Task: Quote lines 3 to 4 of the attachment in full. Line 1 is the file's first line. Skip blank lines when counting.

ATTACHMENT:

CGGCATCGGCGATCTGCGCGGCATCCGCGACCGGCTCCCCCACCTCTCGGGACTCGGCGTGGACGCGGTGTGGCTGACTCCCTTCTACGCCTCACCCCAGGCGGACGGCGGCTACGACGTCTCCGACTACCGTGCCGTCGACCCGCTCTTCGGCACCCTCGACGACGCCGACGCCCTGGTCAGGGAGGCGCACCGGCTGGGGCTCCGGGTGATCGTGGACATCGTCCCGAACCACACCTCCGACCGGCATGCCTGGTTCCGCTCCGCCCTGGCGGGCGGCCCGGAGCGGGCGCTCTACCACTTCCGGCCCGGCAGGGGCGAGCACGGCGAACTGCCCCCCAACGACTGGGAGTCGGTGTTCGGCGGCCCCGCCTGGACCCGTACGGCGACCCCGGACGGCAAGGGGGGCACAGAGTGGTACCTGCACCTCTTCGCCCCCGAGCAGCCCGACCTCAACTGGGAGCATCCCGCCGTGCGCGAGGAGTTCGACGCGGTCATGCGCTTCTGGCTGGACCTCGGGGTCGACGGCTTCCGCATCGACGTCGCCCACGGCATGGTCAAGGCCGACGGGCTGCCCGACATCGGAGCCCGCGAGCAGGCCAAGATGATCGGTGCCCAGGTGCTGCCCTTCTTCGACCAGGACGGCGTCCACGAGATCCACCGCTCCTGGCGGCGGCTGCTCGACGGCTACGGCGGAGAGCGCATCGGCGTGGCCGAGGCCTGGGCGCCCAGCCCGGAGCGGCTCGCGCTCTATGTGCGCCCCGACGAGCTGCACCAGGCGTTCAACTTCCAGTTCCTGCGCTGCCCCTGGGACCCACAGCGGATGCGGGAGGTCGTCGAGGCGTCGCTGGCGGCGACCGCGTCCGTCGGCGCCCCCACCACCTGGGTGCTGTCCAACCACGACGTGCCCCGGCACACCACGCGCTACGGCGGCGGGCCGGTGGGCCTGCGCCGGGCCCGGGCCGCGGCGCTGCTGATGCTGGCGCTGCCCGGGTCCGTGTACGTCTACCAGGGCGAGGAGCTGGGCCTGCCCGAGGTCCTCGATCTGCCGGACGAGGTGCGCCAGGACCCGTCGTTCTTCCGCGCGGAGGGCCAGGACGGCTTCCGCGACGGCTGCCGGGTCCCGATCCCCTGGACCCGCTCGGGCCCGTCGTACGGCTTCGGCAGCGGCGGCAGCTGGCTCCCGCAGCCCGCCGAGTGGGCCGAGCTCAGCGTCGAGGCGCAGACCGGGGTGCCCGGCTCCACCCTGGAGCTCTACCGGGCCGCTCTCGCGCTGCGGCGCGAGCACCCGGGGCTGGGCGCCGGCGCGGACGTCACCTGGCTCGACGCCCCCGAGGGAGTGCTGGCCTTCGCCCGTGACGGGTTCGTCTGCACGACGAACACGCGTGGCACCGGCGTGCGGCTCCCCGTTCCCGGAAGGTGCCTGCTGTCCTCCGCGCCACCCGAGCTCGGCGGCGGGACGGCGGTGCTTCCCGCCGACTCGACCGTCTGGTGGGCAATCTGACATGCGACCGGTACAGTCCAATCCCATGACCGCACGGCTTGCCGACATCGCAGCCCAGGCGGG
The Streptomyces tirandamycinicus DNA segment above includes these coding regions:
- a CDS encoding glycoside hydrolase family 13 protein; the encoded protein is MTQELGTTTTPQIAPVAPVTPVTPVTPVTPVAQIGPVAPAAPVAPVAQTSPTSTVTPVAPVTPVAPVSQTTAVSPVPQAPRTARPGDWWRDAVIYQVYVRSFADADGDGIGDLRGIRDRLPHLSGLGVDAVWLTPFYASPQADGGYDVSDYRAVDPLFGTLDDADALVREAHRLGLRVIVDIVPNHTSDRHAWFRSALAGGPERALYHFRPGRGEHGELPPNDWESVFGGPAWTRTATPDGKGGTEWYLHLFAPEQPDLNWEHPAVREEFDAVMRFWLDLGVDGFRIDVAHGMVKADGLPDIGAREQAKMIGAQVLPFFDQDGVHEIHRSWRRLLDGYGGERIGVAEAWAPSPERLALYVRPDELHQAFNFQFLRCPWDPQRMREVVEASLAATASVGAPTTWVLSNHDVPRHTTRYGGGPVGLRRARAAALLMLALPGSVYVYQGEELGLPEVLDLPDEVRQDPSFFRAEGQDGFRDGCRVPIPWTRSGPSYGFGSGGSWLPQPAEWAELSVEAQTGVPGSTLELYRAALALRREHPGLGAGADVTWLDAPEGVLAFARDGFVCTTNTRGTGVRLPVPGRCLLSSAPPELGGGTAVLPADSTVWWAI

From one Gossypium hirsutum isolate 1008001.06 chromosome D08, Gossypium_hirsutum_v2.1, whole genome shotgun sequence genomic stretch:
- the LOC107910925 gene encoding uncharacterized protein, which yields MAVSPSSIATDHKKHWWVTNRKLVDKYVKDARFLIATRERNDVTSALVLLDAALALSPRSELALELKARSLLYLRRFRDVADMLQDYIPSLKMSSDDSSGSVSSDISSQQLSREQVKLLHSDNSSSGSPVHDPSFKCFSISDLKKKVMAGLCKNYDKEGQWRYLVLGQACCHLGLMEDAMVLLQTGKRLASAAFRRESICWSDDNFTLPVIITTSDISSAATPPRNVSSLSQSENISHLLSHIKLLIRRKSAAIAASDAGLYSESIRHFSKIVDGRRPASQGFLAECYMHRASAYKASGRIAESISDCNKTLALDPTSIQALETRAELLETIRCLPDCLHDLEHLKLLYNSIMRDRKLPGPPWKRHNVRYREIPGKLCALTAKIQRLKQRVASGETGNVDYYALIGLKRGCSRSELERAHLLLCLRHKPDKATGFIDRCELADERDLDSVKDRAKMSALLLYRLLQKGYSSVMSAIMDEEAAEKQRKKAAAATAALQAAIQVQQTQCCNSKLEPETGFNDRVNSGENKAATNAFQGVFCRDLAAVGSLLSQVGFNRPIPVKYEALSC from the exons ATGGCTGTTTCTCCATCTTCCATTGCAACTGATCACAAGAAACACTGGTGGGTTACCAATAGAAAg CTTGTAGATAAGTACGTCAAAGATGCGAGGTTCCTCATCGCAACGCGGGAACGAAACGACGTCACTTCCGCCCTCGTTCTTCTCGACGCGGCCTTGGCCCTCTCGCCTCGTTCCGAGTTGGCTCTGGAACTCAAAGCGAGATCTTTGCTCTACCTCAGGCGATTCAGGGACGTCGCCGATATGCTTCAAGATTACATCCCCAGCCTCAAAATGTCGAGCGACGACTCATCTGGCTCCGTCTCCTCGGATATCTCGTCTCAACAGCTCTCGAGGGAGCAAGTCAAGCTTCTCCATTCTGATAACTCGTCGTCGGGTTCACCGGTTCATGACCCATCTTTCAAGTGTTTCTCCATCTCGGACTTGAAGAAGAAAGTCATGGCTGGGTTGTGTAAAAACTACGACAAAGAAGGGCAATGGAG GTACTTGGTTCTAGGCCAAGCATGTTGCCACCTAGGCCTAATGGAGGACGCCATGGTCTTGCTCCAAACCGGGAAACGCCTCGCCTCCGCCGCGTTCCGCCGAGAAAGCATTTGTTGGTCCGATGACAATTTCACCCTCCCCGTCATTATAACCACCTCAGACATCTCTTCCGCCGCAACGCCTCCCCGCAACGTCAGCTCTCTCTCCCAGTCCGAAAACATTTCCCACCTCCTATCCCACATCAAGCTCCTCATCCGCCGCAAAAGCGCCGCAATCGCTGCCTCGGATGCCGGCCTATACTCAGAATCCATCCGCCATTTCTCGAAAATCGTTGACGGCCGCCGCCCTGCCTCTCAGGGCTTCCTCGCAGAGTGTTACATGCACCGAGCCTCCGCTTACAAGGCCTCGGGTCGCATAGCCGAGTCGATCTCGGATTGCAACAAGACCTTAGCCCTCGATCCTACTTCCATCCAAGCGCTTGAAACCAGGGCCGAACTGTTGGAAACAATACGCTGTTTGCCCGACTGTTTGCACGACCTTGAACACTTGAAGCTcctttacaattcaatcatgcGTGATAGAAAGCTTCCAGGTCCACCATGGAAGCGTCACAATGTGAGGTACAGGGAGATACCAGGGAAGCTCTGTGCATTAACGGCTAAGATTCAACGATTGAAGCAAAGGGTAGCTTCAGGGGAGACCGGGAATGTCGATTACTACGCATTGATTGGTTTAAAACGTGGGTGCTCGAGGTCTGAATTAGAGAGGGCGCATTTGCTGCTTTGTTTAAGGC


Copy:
- a CDS encoding glycoside hydrolase family 13 protein; the encoded protein is MTQELGTTTTPQIAPVAPVTPVTPVTPVTPVAQIGPVAPAAPVAPVAQTSPTSTVTPVAPVTPVAPVSQTTAVSPVPQAPRTARPGDWWRDAVIYQVYVRSFADADGDGIGDLRGIRDRLPHLSGLGVDAVWLTPFYASPQADGGYDVSDYRAVDPLFGTLDDADALVREAHRLGLRVIVDIVPNHTSDRHAWFRSALAGGPERALYHFRPGRGEHGELPPNDWESVFGGPAWTRTATPDGKGGTEWYLHLFAPEQPDLNWEHPAVREEFDAVMRFWLDLGVDGFRIDVAHGMVKADGLPDIGAREQAKMIGAQVLPFFDQDGVHEIHRSWRRLLDGYGGERIGVAEAWAPSPERLALYVRPDELHQAFNFQFLRCPWDPQRMREVVEASLAATASVGAPTTWVLSNHDVPRHTTRYGGGPVGLRRARAAALLMLALPGSVYVYQGEELGLPEVLDLPDEVRQDPSFFRAEGQDGFRDGCRVPIPWTRSGPSYGFGSGGSWLPQPAEWAELSVEAQTGVPGSTLELYRAALALRREHPGLGAGADVTWLDAPEGVLAFARDGFVCTTNTRGTGVRLPVPGRCLLSSAPPELGGGTAVLPADSTVWWAI

From one Gossypium hirsutum isolate 1008001.06 chromosome D08, Gossypium_hirsutum_v2.1, whole genome shotgun sequence genomic stretch: